Source: General Electric presentation
This unit, which is substantially smaller than the other two, produces about $9 billion in sales annually, with the vast majority of revenues coming from onshore wind.
Onshore wind is, luckily, one of the most promising markets in the renewable energy industry.
The International Renewable Energy Agency reports that onshore wind is the most competitive way to generate electricity from renewable sources. Findings from the EIA point to a similar result:
We therefore can expect that demand for onshore wind generation will remain very strong, which will be positive for key suppliers and manufacturers such as General Electric.
Overall, we can summarize that the long-term growth outlook for all three remaining segments is positive. General Electric is well-positioned in markets that will benefit from secular growth over the coming decades.
Finding A Fair Value For General Electric's Shares
A positive outlook is not good enough if the valuation is too high, though. Thus, we should also look at how General Electric is valued right here.
Based on its forecast of free cash flows of $6 billion during 2018, we can calculate that shares are trading for ~18 times this year's free cash flow. General Electric's price to free cash flow multiple is in line with that of Siemens.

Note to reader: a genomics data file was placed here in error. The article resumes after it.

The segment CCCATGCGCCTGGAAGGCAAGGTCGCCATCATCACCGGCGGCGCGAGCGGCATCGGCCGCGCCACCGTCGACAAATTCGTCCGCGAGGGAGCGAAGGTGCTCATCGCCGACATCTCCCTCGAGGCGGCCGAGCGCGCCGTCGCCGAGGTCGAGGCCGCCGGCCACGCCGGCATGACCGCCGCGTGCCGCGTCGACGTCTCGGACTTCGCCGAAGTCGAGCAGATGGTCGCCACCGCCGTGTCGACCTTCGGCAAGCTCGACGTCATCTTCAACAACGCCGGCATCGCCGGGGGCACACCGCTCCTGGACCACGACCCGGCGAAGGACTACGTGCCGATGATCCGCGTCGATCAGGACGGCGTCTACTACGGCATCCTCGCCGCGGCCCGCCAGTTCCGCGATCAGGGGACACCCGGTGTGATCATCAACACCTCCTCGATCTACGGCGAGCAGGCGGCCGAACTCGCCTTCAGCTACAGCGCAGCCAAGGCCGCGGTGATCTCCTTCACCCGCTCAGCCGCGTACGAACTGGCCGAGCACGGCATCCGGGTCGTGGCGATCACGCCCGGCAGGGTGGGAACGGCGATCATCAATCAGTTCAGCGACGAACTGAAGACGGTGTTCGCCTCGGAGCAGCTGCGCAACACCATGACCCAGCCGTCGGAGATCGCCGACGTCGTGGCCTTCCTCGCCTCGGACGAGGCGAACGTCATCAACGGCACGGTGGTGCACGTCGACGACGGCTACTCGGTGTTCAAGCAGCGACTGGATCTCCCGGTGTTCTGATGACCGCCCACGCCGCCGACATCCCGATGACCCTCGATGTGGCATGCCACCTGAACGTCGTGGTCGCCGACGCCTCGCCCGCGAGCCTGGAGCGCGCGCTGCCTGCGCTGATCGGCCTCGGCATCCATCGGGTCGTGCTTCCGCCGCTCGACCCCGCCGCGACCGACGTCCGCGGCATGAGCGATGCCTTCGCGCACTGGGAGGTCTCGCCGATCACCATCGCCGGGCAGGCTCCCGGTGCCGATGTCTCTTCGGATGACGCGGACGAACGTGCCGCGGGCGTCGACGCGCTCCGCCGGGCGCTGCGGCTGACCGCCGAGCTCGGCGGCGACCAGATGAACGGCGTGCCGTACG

When we look at General Electric's price to earnings ratio, we see that shares look quite inexpensive right here. Based on management's forecasts for ~$1.00 in EPS, as well as based on the analyst EPS consensus of $0.95, General Electric's shares look relatively cheap, at 12-13 times this year's earnings. Siemens, in contrast, trades at ~14-15 times this year's expected profits.
Last but not least. We can look at the sum of the parts that make up General Electric right now. Investors will receive 80% of GE Healthcare through a tax-free spin-off, and I estimate that value at $36 billion.
This leaves GE Capital and the three remaining segments. At a value of $0.50 per share, GE Capital would have a value of ~$4.5 billion.
When we value the Power segment at 1.0x sales and the Renewable Energy segment at 1.6 times sales, we get values of $35 billion and $15 billion, respectively. These valuations are based on my estimates for a fair value for each unit. In total, the sum of the parts would be ~$137 billion.
Right now, General Electric's industrial net debt and unfunded pension liabilities total ~$50 billion. The industrial net debt number excludes the long-term borrowings that belong to GE Capital and is adjusted for General Electric's cash holdings (excluding cash held by GE Capital). More information on this metric can be found in the 10-Q filing, page 53.